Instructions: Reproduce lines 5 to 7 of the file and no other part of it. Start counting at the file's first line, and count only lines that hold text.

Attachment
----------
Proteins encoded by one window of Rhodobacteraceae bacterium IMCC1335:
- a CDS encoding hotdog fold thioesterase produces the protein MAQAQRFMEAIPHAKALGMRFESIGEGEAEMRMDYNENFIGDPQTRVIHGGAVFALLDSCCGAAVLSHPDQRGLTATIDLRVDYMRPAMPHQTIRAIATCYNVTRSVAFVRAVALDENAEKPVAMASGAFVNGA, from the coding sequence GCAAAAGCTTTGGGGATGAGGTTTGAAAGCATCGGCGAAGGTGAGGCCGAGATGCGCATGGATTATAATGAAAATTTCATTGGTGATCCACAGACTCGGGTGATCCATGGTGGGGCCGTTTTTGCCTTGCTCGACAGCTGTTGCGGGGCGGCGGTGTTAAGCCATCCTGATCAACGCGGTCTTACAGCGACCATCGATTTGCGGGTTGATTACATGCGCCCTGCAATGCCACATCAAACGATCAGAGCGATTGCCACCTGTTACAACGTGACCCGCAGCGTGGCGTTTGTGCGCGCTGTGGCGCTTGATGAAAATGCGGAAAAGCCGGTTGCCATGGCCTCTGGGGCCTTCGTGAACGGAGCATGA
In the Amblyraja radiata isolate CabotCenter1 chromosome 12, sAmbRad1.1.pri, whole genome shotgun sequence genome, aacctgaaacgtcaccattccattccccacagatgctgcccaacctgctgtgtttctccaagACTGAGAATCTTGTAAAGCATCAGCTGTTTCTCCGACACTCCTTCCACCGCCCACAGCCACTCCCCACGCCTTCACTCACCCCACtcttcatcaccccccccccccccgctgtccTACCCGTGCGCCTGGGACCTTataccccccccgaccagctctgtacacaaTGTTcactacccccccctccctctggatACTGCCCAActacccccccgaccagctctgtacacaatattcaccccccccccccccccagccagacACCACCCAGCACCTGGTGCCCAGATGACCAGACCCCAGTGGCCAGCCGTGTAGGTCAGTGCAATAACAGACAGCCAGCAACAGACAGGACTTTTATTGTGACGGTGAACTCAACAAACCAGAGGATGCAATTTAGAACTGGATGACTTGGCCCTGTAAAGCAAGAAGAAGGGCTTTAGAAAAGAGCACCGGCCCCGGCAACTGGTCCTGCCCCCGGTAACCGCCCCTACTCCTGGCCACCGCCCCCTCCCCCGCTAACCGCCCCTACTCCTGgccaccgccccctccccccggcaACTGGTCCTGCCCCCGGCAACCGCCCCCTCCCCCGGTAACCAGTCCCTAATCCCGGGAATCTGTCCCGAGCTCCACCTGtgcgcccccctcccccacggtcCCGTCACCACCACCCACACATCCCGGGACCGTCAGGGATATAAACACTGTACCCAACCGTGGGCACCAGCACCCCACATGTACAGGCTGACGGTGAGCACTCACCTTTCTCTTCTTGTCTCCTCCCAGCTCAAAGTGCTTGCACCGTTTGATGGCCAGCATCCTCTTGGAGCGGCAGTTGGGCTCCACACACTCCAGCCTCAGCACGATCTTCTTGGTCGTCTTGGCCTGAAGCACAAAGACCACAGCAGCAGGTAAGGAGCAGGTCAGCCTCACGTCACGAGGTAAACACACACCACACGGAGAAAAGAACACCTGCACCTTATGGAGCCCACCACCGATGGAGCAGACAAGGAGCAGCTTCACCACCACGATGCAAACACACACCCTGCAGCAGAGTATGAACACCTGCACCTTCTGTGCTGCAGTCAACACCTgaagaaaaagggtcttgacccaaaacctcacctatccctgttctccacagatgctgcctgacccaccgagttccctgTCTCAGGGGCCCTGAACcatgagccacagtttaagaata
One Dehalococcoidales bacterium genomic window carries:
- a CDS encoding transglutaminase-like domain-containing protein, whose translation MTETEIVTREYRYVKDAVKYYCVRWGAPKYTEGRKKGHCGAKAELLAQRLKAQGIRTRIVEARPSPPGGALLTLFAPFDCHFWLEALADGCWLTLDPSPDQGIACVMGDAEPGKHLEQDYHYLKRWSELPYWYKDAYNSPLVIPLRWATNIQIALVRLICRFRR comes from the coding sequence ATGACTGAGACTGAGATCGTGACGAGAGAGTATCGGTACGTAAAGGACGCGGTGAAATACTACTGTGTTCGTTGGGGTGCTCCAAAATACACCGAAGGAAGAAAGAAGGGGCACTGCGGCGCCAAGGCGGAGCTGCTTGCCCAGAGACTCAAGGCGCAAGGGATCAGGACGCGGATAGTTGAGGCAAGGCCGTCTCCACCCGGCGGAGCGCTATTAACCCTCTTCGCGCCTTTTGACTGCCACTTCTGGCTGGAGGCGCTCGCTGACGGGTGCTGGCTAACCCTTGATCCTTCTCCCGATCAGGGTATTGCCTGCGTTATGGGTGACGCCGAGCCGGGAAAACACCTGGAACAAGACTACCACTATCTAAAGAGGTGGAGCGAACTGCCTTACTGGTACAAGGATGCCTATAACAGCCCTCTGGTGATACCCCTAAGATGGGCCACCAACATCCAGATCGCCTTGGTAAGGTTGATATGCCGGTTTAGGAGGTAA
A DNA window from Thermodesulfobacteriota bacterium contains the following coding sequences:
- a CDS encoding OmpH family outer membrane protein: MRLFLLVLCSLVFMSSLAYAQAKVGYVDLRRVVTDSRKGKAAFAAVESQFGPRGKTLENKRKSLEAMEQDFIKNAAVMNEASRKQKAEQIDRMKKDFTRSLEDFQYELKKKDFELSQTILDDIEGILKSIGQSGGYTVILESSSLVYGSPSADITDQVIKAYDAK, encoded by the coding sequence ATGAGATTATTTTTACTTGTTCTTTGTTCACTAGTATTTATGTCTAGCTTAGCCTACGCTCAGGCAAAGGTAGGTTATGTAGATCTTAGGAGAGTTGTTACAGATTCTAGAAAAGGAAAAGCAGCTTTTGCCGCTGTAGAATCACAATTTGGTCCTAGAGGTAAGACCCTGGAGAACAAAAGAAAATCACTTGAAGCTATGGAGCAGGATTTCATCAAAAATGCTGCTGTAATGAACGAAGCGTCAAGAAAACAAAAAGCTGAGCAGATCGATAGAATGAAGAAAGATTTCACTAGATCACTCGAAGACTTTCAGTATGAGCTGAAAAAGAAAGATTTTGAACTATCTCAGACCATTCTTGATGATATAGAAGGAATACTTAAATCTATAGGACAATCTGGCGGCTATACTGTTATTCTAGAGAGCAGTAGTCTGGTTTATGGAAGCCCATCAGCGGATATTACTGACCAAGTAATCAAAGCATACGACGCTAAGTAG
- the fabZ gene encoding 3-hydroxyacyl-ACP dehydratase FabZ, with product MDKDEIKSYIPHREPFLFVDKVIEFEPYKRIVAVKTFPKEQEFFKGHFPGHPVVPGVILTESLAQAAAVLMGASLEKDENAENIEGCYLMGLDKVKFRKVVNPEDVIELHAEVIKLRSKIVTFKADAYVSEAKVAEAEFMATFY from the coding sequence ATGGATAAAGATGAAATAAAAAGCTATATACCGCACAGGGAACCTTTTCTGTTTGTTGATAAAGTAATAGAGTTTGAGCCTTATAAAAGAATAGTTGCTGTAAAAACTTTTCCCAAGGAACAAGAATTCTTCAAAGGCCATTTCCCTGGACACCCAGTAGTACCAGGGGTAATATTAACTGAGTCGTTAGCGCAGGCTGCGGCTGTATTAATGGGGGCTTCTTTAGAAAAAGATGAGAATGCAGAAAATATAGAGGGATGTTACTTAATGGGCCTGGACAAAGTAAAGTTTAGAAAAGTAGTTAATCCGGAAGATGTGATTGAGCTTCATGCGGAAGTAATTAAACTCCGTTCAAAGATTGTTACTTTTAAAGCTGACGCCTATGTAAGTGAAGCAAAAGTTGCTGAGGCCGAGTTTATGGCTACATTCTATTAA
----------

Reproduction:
- a CDS encoding transglutaminase-like domain-containing protein, whose translation MTETEIVTREYRYVKDAVKYYCVRWGAPKYTEGRKKGHCGAKAELLAQRLKAQGIRTRIVEARPSPPGGALLTLFAPFDCHFWLEALADGCWLTLDPSPDQGIACVMGDAEPGKHLEQDYHYLKRWSELPYWYKDAYNSPLVIPLRWATNIQIALVRLICRFRR comes from the coding sequence ATGACTGAGACTGAGATCGTGACGAGAGAGTATCGGTACGTAAAGGACGCGGTGAAATACTACTGTGTTCGTTGGGGTGCTCCAAAATACACCGAAGGAAGAAAGAAGGGGCACTGCGGCGCCAAGGCGGAGCTGCTTGCCCAGAGACTCAAGGCGCAAGGGATCAGGACGCGGATAGTTGAGGCAAGGCCGTCTCCACCCGGCGGAGCGCTATTAACCCTCTTCGCGCCTTTTGACTGCCACTTCTGGCTGGAGGCGCTCGCTGACGGGTGCTGGCTAACCCTTGATCCTTCTCCCGATCAGGGTATTGCCTGCGTTATGGGTGACGCCGAGCCGGGAAAACACCTGGAACAAGACTACCACTATCTAAAGAGGTGGAGCGAACTGCCTTACTGGTACAAGGATGCCTATAACAGCCCTCTGGTGATACCCCTAAGATGGGCCACCAACATCCAGATCGCCTTGGTAAGGTTGATATGCCGGTTTAGGAGGTAA
A DNA window from Thermodesulfobacteriota bacterium contains the following coding sequences:
- a CDS encoding OmpH family outer membrane protein: MRLFLLVLCSLVFMSSLAYAQAKVGYVDLRRVVTDSRKGKAAFAAVESQFGPRGKTLENKRKSLEAMEQDFIKNAAVMNEASRKQKAEQIDRMKKDFTRSLEDFQYELKKKDFELSQTILDDIEGILKSIGQSGGYTVILESSSLVYGSPSADITDQVIKAYDAK, encoded by the coding sequence ATGAGATTATTTTTACTTGTTCTTTGTTCACTAGTATTTATGTCTAGCTTAGCCTACGCTCAGGCAAAGGTAGGTTATGTAGATCTTAGGAGAGTTGTTACAGATTCTAGAAAAGGAAAAGCAGCTTTTGCCGCTGTAGAATCACAATTTGGTCCTAGAGGTAAGACCCTGGAGAACAAAAGAAAATCACTTGAAGCTATGGAGCAGGATTTCATCAAAAATGCTGCTGTAATGAACGAAGCGTCAAGAAAACAAAAAGCTGAGCAGATCGATAGAATGAAGAAAGATTTCACTAGATCACTCGAAGACTTTCAGTATGAGCTGAAAAAGAAAGATTTTGAACTATCTCAGACCATTCTTGATGATATAGAAGGAATACTTAAATCTATAGGACAATCTGGCGGCTATACTGTTATTCTAGAGAGCAGTAGTCTGGTTTATGGAAGCCCATCAGCGGATATTACTGACCAAGTAATCAAAGCATACGACGCTAAGTAG